Friday July 20 marked the 43rd anniversary of Apollo 11’s landing on the Moon. Certainly one of the milestones of human accomplishment, the 250,000 mile trip to the Moon marks the furthest humans have traveled, in person, from our home planet. This December 15th will mark the 40th anniversary of the Apollo 17 astronauts leaving the Moon’s surface, the last time humans placed a footprint in the lunar regolith. I have to admit a feeling of sadness that this high-water mark of human achievement occurred so long ago and that the outlook for us returning to the moon, or going farther, in the next 20 years requires a willingness to invest in that mission that I am not sure we have in the United States today.
While human exploration naturally excites the passions of the poet and pirate in each of us, the scientist in me realizes that robotic space missions are very cost effective and have made possible some incredible discoveries. NASA continues to do cutting-edge science and make breathtaking achievements despite the end of the Apollo and Space Shuttle eras. Last month NASA announced that Voyager I and II (11 and 9 billion miles from the Earth respectively) are beginning to sense a change in the amount and type of radiation in the region of space they are entering. This change indicates the spacecraft are approaching the boundary that demarcates the region protected by the Sun’s magnetic field – the heliosphere and interstellar space. The exact location of the edge of the solar system is an important finding and a fitting conclusion to the careers of two robotic spacecraft that visited the outer, gas-giant planets and their moons. Voyager I and II returned some of the most memorable astronomical images in the decade before the Hubble Space Telescope. Some examples, shown to the right, are images capturing an erupting volcano on Jupiter’s moon Io and revealing the tantalizing cantaloupe-like terrain of Neptune’s moon Triton.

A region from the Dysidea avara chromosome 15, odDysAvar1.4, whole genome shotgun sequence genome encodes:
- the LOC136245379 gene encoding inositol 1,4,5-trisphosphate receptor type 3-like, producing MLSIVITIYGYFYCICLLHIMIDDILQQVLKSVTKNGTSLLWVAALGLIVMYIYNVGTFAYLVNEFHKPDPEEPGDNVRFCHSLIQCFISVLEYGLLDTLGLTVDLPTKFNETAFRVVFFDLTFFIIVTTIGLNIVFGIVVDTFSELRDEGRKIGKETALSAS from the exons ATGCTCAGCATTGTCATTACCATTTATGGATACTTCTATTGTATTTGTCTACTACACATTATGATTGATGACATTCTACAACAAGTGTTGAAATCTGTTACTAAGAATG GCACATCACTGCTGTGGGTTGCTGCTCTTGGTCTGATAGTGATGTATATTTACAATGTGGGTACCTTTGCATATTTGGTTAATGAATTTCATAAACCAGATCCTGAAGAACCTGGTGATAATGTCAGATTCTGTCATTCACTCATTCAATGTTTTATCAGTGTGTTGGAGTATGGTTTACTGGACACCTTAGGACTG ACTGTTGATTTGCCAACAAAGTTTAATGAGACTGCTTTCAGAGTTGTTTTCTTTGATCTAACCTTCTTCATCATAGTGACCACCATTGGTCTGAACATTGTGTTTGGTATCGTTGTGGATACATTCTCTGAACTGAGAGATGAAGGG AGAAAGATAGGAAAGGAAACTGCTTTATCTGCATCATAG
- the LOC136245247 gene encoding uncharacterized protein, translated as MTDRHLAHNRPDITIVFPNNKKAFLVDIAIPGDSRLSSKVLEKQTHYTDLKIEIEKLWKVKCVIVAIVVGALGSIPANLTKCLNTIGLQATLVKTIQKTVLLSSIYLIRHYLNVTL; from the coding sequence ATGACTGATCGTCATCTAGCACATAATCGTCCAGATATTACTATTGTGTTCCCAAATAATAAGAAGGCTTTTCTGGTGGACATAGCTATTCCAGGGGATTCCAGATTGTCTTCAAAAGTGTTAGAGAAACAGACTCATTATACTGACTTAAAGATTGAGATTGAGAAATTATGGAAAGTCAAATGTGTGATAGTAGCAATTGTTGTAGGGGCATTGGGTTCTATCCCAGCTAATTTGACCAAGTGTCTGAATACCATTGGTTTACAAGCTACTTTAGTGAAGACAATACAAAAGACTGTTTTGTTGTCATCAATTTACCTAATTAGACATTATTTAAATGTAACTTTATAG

Launched last November, the aptly-named Curiosity rover is due to land on Mars around 1:30am EDT on August 6th. The Spirit and Opportunity rovers explored Mars for over 7 years. While Spirit is no longer operational, Opportunity continues to travel across the Martian surface. Considering that engineers determined their expected operational lifetime to be three months, their longevity has been an accomplishment in itself. Now, a much larger rover will be landing next month. The one-ton curiosity rover cannot come to bouncing halt on the surface like previous rovers. Instead, NASA engineers designed a “sky-crane” method for dropping the rover from a rocket-propelled platform. This video gives an excellent visualization of the challenges the rover will face during its 7 minute decent. If all goes as planned, for the next Martian year (approximately two Earth years), Curiosity will be exploring the bottom of Gales crater analyzing soil and rocks there to determine if the Martian surface could have supported life in the past. Unlike previous solar-powered rovers, Curiosity is nuclear-powered which will allow for a more robust and reliable power – dust and the Martian winters would often limit the amount of power the earlier rovers could generate.
NASA continues space exploration with increasingly sophisticated robots making the long and dangerous treks between and beyond planets. At the same time, Virgin Galactic is booking sub-orbital flights for space tourists (over 500 have made deposits) and building a spaceport in New Mexico. Their innovative launcher and rocket, shown to the left, look very promising and are environmentally more sustainable than previous launch vehicles. In May, SpaceX made history successfully launching and docking the first commercial vehicle to the International Space Station. The reusable Dragon spacecraft is shown attached to the ISS in the image to the right. So, there are a number of reasons to be excited about the future of space exploration even if it has been 40 years since humans last walked on the Moon.
Dr. John Smetanka,
Dr. John J. Smetanka has been a member of the full-time faculty since 1997 and currently serves as the Vice President for Academic Affairs and Academic Dean of Saint Vincent College, a position he has held since January, 2008.